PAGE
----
NF: The Vanishing is MUCH BETTER! (and a lot different). DS

NormanF on March 15, 2013 at 5:42 pm

Jim Carreys character reminds me of a combination Chris Angell and David Blaine.
And the the other two characters seem to be a re-enactment of Siegfried and Roy.

Halle Barry could play Whitney Houston in a movie biopic.
I almost thought it was Whitney Houston for a brief second with her hair like that.

ebayer on March 15, 2013 at 5:55 pm

” Stay away. If you like this, you’re a fake.”

Is that “flake” or “fake”?

E: As written–fake. DS

ebayer on March 15, 2013 at 6:01 pm

I must admit, when I got to see the commercials for that magician movie (with no sound thou’…) I said to myself what a very amusing and hysterical idea for a movie (and especially with Jim Carrey & Steve Buscemi in it…). That’s too bad it wasn’t good. Don’t know how they could have failed when the premise and “players” are so good. (But then again, I came across an EXCELLENT idea for a podcast on Twitters (bad books, movies and things are reviewed) but the show SUCKS. The peeps who put it on are not funny at ALL (however, they amuse each other greatly, the geeks!) and it ruins the whole deal. I have inappropriate guilt because I want to tell them how sucky they are but I don’t want to be mean so…)

I also love Alan Arkin. I like him so much I even enjoy his son’s acting too. He’s just got this unique quality that can’t be duplicated (except somewhat by his son) but is very special to watch.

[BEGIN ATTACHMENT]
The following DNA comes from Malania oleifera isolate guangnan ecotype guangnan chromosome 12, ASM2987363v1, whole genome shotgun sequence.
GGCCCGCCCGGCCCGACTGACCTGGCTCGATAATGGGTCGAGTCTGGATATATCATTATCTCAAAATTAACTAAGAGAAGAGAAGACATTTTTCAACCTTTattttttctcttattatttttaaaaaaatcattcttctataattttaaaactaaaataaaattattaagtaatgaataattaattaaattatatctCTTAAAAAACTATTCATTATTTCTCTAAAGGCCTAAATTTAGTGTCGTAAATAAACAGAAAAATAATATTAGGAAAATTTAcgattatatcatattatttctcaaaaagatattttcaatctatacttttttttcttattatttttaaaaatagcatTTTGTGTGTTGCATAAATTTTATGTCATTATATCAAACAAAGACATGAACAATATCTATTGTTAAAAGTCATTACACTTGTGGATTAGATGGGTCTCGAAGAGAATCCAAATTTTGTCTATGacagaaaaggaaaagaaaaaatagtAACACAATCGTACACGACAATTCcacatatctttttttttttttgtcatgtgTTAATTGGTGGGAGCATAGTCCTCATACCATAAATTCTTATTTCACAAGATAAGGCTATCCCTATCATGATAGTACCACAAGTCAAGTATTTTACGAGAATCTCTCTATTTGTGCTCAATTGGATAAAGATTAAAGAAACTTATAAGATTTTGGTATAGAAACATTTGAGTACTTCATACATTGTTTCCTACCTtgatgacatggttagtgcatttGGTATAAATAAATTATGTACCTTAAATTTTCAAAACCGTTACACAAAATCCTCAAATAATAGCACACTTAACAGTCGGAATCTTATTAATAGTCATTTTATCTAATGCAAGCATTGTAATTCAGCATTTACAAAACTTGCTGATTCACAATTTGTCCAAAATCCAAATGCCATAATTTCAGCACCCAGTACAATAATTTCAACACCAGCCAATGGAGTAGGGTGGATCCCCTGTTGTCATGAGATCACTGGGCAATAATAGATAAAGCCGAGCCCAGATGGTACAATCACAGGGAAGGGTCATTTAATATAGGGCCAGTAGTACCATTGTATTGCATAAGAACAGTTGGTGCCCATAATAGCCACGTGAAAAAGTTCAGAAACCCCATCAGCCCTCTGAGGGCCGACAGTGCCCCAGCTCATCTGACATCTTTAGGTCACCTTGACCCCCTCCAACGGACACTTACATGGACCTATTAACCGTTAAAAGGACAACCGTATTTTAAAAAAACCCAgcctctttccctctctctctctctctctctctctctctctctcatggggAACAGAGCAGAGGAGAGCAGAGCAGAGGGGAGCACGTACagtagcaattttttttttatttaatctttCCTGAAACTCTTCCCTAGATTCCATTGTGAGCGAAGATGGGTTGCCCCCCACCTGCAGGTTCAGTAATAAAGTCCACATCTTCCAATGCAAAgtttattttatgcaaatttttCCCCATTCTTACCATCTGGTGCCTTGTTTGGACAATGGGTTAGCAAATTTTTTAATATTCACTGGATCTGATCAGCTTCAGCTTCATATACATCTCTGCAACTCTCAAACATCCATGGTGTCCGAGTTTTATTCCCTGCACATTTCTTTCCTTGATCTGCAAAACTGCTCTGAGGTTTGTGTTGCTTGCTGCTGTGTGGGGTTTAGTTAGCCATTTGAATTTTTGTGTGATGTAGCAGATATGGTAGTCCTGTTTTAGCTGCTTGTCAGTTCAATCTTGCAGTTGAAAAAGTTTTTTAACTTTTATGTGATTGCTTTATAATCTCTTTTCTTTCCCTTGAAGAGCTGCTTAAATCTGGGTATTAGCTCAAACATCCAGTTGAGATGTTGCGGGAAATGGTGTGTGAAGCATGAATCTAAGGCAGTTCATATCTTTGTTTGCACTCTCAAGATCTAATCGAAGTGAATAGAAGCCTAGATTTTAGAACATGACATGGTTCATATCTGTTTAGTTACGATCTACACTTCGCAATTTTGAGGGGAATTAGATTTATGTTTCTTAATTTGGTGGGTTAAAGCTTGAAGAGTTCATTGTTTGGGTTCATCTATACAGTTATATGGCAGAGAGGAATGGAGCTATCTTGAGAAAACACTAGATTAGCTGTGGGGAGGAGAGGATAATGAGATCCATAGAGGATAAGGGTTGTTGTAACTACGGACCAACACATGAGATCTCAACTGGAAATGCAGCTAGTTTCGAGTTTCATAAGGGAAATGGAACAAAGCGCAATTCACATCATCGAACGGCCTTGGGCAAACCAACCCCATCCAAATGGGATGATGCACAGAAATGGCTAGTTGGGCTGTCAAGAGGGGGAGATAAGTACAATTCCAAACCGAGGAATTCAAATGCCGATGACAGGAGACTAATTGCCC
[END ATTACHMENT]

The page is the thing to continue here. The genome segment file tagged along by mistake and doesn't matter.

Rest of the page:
“Stoker” isn’t getting ANY good reviews and was even panned by NPR. I think I know why now. I don’t like that Wentworth Miller. I have ALWAYS found him very creepy. And when I have spidey sense like that, my initial reaction is ALWAYS the correct one. Now I find him even more creepy. Ew. I’ll continue to stay away from that freakazoid!

Skunky on March 15, 2013 at 7:23 pm

Oh, and kudos for Norman for bringing up the brilliant “The Vanishing”. Right up my darkest of alleys. One of my all-time favs and not for the weak at heart.

Strangely enough he also directed the crap Yank remake with Sandra Bullock & Kiefer Sutherland. It’s as bad as the original is good (and haunting).

Sociopaths are dangerous and that film illustrates just how normal their facade can come off as.

I usually have a fit when Yanks re-create a great movie to a crap version but I can’t blame the American director for the crappy American version because the same Dutch director directed both!

Skunky on March 15, 2013 at 7:31 pm

After Jim Carey came out with his anti gun statements following Sandy Hook, I decided to never watch any of his crap again.